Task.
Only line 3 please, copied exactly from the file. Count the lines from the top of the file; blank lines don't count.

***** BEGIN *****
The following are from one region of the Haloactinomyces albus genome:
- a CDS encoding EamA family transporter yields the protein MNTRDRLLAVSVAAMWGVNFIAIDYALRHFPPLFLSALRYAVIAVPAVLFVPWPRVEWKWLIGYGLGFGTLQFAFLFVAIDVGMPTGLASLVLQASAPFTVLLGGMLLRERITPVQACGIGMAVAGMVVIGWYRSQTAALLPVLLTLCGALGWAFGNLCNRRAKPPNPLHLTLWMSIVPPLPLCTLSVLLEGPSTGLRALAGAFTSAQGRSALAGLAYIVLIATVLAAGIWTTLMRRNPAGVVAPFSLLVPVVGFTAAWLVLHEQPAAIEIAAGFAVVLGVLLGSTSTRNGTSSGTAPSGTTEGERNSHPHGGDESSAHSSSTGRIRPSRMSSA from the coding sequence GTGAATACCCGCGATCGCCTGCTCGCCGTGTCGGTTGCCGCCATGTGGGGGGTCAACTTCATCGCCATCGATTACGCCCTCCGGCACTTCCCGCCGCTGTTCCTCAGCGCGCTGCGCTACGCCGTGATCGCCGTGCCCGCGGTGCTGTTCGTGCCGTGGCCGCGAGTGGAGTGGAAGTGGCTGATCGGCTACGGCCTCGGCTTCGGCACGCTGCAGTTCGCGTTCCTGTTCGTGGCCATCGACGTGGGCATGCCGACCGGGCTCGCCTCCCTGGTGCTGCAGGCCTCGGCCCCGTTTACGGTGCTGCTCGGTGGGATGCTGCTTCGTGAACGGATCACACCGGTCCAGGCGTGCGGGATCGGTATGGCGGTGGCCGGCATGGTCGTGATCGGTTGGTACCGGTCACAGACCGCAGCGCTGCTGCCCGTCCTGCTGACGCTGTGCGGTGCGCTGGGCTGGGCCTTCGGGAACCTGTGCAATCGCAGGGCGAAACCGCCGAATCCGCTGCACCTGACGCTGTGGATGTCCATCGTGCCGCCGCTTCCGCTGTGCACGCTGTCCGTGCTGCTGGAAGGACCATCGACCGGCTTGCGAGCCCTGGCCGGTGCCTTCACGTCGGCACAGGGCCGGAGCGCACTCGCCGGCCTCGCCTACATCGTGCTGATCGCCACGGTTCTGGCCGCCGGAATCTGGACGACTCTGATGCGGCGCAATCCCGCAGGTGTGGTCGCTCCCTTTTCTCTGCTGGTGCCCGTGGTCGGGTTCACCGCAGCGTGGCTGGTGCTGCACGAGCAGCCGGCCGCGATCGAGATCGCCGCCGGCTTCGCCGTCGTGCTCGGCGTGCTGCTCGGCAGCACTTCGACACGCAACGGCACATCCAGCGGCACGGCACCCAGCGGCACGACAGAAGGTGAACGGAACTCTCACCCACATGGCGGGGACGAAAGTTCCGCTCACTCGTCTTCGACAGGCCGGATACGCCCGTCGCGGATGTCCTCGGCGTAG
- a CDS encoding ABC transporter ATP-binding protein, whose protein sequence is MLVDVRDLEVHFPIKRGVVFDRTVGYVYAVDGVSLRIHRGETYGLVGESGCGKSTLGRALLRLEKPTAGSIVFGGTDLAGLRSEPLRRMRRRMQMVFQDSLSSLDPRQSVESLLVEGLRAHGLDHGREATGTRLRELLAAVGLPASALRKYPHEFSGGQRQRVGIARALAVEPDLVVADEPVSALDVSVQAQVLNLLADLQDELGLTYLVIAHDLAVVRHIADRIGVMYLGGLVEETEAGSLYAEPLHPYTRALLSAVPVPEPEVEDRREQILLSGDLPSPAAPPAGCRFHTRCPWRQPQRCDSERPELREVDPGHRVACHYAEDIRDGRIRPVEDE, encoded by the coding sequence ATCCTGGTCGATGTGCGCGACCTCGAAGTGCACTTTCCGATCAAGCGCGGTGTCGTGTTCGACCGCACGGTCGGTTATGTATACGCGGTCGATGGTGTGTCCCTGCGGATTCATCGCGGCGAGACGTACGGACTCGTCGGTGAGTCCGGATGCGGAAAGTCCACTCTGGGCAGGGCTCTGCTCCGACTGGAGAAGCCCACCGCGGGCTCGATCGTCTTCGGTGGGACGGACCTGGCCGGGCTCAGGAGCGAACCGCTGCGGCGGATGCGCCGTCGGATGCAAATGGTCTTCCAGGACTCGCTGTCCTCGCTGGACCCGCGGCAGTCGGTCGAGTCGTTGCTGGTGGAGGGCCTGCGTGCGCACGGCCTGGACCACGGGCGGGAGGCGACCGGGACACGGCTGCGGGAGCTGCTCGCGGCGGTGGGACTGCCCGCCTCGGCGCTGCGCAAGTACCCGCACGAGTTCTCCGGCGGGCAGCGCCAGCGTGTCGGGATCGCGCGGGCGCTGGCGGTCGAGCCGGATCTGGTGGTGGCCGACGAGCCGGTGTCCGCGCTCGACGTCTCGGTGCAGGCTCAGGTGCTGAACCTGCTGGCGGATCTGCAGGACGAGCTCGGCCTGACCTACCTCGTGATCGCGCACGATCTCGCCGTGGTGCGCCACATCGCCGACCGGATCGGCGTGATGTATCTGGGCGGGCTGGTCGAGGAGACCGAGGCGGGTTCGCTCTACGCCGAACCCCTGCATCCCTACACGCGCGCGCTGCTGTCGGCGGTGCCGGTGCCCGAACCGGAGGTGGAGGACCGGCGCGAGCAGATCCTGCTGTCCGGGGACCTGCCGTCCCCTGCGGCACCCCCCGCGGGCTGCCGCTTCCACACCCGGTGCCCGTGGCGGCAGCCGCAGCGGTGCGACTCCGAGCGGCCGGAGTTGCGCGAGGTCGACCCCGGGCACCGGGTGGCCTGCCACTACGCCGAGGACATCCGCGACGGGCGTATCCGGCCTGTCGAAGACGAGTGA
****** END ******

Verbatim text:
- a CDS encoding ABC transporter ATP-binding protein, whose protein sequence is MLVDVRDLEVHFPIKRGVVFDRTVGYVYAVDGVSLRIHRGETYGLVGESGCGKSTLGRALLRLEKPTAGSIVFGGTDLAGLRSEPLRRMRRRMQMVFQDSLSSLDPRQSVESLLVEGLRAHGLDHGREATGTRLRELLAAVGLPASALRKYPHEFSGGQRQRVGIARALAVEPDLVVADEPVSALDVSVQAQVLNLLADLQDELGLTYLVIAHDLAVVRHIADRIGVMYLGGLVEETEAGSLYAEPLHPYTRALLSAVPVPEPEVEDRREQILLSGDLPSPAAPPAGCRFHTRCPWRQPQRCDSERPELREVDPGHRVACHYAEDIRDGRIRPVEDE, encoded by the coding sequence ATCCTGGTCGATGTGCGCGACCTCGAAGTGCACTTTCCGATCAAGCGCGGTGTCGTGTTCGACCGCACGGTCGGTTATGTATACGCGGTCGATGGTGTGTCCCTGCGGATTCATCGCGGCGAGACGTACGGACTCGTCGGTGAGTCCGGATGCGGAAAGTCCACTCTGGGCAGGGCTCTGCTCCGACTGGAGAAGCCCACCGCGGGCTCGATCGTCTTCGGTGGGACGGACCTGGCCGGGCTCAGGAGCGAACCGCTGCGGCGGATGCGCCGTCGGATGCAAATGGTCTTCCAGGACTCGCTGTCCTCGCTGGACCCGCGGCAGTCGGTCGAGTCGTTGCTGGTGGAGGGCCTGCGTGCGCACGGCCTGGACCACGGGCGGGAGGCGACCGGGACACGGCTGCGGGAGCTGCTCGCGGCGGTGGGACTGCCCGCCTCGGCGCTGCGCAAGTACCCGCACGAGTTCTCCGGCGGGCAGCGCCAGCGTGTCGGGATCGCGCGGGCGCTGGCGGTCGAGCCGGATCTGGTGGTGGCCGACGAGCCGGTGTCCGCGCTCGACGTCTCGGTGCAGGCTCAGGTGCTGAACCTGCTGGCGGATCTGCAGGACGAGCTCGGCCTGACCTACCTCGTGATCGCGCACGATCTCGCCGTGGTGCGCCACATCGCCGACCGGATCGGCGTGATGTATCTGGGCGGGCTGGTCGAGGAGACCGAGGCGGGTTCGCTCTACGCCGAACCCCTGCATCCCTACACGCGCGCGCTGCTGTCGGCGGTGCCGGTGCCCGAACCGGAGGTGGAGGACCGGCGCGAGCAGATCCTGCTGTCCGGGGACCTGCCGTCCCCTGCGGCACCCCCCGCGGGCTGCCGCTTCCACACCCGGTGCCCGTGGCGGCAGCCGCAGCGGTGCGACTCCGAGCGGCCGGAGTTGCGCGAGGTCGACCCCGGGCACCGGGTGGCCTGCCACTACGCCGAGGACATCCGCGACGGGCGTATCCGGCCTGTCGAAGACGAGTGA